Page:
N-acetylcysteine prevents bladder tissue fibrosis in a lipopolysaccharide-induced cystitis rat model.
Sci Rep. 2019 May 31 ;9(1):8134. Epub 2019 May 31. PMID: 31148586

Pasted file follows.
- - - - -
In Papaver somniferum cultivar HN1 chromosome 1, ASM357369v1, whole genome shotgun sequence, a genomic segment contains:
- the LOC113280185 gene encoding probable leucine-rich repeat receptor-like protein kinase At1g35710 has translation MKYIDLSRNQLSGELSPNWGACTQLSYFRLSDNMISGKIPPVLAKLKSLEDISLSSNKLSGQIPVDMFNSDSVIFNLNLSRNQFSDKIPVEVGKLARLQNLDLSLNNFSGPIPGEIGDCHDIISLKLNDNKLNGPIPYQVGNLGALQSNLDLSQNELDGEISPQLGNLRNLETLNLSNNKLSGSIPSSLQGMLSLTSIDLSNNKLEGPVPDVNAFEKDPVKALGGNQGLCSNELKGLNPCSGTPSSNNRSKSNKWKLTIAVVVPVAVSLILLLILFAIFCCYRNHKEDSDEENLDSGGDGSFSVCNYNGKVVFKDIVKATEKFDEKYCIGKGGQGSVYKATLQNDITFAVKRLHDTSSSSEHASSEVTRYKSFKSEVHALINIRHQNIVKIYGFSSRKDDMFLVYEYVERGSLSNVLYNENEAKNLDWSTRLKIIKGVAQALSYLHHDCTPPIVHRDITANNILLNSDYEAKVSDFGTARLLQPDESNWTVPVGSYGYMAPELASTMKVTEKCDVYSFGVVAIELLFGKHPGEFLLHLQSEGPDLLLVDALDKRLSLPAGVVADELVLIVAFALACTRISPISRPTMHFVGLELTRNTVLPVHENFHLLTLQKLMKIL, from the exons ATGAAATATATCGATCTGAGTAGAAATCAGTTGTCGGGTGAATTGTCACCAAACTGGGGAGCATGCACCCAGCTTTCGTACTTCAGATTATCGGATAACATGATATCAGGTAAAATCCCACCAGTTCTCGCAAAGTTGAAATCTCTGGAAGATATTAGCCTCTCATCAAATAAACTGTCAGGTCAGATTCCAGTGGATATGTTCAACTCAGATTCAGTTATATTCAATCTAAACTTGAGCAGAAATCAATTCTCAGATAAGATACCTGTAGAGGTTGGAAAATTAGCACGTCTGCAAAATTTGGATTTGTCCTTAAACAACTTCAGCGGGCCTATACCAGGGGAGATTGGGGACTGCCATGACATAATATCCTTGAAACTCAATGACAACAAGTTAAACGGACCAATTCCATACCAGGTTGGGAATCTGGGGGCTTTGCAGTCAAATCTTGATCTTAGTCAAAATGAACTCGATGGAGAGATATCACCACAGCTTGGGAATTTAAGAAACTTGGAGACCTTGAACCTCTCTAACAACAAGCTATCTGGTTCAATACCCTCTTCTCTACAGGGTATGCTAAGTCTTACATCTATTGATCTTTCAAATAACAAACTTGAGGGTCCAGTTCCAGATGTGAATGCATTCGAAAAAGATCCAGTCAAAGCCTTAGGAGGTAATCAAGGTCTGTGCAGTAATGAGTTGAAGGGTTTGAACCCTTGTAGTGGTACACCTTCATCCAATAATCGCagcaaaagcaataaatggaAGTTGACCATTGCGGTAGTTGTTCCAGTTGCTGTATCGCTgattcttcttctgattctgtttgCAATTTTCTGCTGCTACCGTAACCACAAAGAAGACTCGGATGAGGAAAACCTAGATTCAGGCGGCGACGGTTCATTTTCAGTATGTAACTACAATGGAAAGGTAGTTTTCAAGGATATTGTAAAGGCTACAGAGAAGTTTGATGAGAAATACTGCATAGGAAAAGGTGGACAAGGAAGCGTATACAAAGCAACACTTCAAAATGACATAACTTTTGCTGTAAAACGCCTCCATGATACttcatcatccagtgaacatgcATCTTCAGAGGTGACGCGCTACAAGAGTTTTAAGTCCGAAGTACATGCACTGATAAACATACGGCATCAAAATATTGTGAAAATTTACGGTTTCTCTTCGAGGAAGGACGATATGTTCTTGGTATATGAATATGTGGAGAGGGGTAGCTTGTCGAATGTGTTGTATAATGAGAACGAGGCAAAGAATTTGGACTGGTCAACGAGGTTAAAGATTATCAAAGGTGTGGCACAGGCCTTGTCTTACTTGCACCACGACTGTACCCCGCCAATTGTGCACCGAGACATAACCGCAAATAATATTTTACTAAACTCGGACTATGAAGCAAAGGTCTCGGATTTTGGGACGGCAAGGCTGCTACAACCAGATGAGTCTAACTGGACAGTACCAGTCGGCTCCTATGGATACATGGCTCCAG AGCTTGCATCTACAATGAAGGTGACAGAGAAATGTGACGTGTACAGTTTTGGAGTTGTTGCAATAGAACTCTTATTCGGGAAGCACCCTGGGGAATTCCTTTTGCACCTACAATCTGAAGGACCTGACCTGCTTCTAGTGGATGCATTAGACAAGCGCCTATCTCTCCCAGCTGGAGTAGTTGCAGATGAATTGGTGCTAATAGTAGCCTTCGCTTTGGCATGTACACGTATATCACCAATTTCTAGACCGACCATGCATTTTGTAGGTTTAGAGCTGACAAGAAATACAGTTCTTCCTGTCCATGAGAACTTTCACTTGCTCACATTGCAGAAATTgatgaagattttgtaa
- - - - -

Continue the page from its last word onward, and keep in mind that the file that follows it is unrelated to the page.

Therapeutic options for non-Hunner type interstitial cystitis (IC), which is histologically characterized by fibrosis and mast cell infiltration, are limited. We developed a rat model that replicates chronic inflammation and fibrosis and evaluated the therapeutic effect of N-acetylcysteine (NAC), a well-known anti-fibrotic agent, on the model. Intravesical instillation of lipopolysaccharide (LPS, 750μg) after protamine sulfate (10 mg) was conducted twice per week for five consecutive weeks. One week after final instillation, 200 mg/kg NAC (n = 10, IC + NAC group) or phosphate-buffered saline (n = 10, IC group) was daily injected intraperitoneally once daily for 5 days. LPS instillation induced bladder fibrosis, mast cell infiltration, and apoptotic tissue damage. Functionally, LPS insult led to irregular micturition, decreased inter-contraction intervals, and decreased micturition volume. NAC significantly improved most of the voiding parameters and reversed histologicaldamages including fibrosis. NAC inhibited the induction and nuclear localization of phospho-Smad2 protein in bladder tissues and the upregulation of genes related to fibrosis, such as Tgfb2, Tgfb3, Smad2, Smad3, Cxcl10, and Card10. This is the first study to demonstrate the beneficial effects on NACin restoring voiding function, relieving tissue fibrosis and related bladder injuries, in the LPS-induced cystitis rat model.